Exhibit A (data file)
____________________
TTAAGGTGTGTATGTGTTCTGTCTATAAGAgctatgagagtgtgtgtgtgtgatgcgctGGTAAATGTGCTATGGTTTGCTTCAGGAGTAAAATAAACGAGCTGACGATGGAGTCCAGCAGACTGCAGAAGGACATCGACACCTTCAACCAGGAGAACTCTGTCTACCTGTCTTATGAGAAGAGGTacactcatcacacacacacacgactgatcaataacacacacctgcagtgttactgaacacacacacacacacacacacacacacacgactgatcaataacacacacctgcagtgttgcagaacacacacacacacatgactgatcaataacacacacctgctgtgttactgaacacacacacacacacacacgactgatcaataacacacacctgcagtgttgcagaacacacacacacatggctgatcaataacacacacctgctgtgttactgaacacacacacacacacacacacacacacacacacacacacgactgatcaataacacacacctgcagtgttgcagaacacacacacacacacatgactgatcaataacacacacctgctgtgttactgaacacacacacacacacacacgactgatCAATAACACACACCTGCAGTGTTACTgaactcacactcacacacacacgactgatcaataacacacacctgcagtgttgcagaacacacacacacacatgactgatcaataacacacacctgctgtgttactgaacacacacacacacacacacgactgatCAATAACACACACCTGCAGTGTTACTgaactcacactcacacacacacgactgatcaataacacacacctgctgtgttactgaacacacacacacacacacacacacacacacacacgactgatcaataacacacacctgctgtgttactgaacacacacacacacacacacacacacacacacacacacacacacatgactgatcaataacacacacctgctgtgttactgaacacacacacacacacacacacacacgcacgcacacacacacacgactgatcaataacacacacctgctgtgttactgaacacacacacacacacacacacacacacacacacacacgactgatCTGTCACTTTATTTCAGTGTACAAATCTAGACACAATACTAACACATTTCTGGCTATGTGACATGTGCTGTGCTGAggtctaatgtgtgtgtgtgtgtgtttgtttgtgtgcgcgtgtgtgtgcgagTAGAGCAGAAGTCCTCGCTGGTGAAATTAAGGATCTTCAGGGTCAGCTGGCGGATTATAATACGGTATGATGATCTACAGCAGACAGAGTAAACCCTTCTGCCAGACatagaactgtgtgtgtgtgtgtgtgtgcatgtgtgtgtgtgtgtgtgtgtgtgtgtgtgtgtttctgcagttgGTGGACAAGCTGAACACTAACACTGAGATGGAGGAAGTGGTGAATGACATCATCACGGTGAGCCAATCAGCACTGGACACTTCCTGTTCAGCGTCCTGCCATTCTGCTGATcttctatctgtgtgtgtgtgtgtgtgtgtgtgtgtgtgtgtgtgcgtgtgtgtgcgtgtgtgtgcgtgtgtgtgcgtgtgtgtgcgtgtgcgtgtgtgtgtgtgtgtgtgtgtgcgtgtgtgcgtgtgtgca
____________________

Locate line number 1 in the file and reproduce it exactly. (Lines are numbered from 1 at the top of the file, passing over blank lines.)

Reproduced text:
TTAAGGTGTGTATGTGTTCTGTCTATAAGAgctatgagagtgtgtgtgtgtgatgcgctGGTAAATGTGCTATGGTTTGCTTCAGGAGTAAAATAAACGAGCTGACGATGGAGTCCAGCAGACTGCAGAAGGACATCGACACCTTCAACCAGGAGAACTCTGTCTACCTGTCTTATGAGAAGAGGTacactcatcacacacacacacgactgatcaataacacacacctgcagtgttactgaacacacacacacacacacacacacacacacgactgatcaataacacacacctgcagtgttgcagaacacacacacacacatgactgatcaataacacacacctgctgtgttactgaacacacacacacacacacacgactgatcaataacacacacctgcagtgttgcagaacacacacacacatggctgatcaataacacacacctgctgtgttactgaacacacacacacacacacacacacacacacacacacacacgactgatcaataacacacacctgcagtgttgcagaacacacacacacacacatgactgatcaataacacacacctgctgtgttactgaacacacacacacacacacacgactgatCAATAACACACACCTGCAGTGTTACTgaactcacactcacacacacacgactgatcaataacacacacctgcagtgttgcagaacacacacacacacatgactgatcaataacacacacctgctgtgttactgaacacacacacacacacacacgactgatCAATAACACACACCTGCAGTGTTACTgaactcacactcacacacacacgactgatcaataacacacacctgctgtgttactgaacacacacacacacacacacacacacacacacacgactgatcaataacacacacctgctgtgttactgaacacacacacacacacacacacacacacacacacacacacacacatgactgatcaataacacacacctgctgtgttactgaacacacacacacacacacacacacacgcacgcacacacacacacgactgatcaataacacacacctgctgtgttactgaacacacacacacacacacacacacacacacacacacacgactgatCTGTCACTTTATTTCAGTGTACAAATCTAGACACAATACTAACACATTTCTGGCTATGTGACATGTGCTGTGCTGAggtctaatgtgtgtgtgtgtgtgtttgtttgtgtgcgcgtgtgtgtgcgagTAGAGCAGAAGTCCTCGCTGGTGAAATTAAGGATCTTCAGGGTCAGCTGGCGGATTATAATACGGTATGATGATCTACAGCAGACAGAGTAAACCCTTCTGCCAGACatagaactgtgtgtgtgtgtgtgtgtgcatgtgtgtgtgtgtgtgtgtgtgtgtgtgtgtgtttctgcagttgGTGGACAAGCTGAACACTAACACTGAGATGGAGGAAGTGGTGAATGACATCATCACGGTGAGCCAATCAGCACTGGACACTTCCTGTTCAGCGTCCTGCCATTCTGCTGATcttctatctgtgtgtgtgtgtgtgtgtgtgtgtgtgtgtgtgtgcgtgtgtgtgcgtgtgtgtgcgtgtgtgtgcgtgtgtgtgcgtgtgcgtgtgtgtgtgtgtgtgtgtgtgcgtgtgtgcgtgtgtgca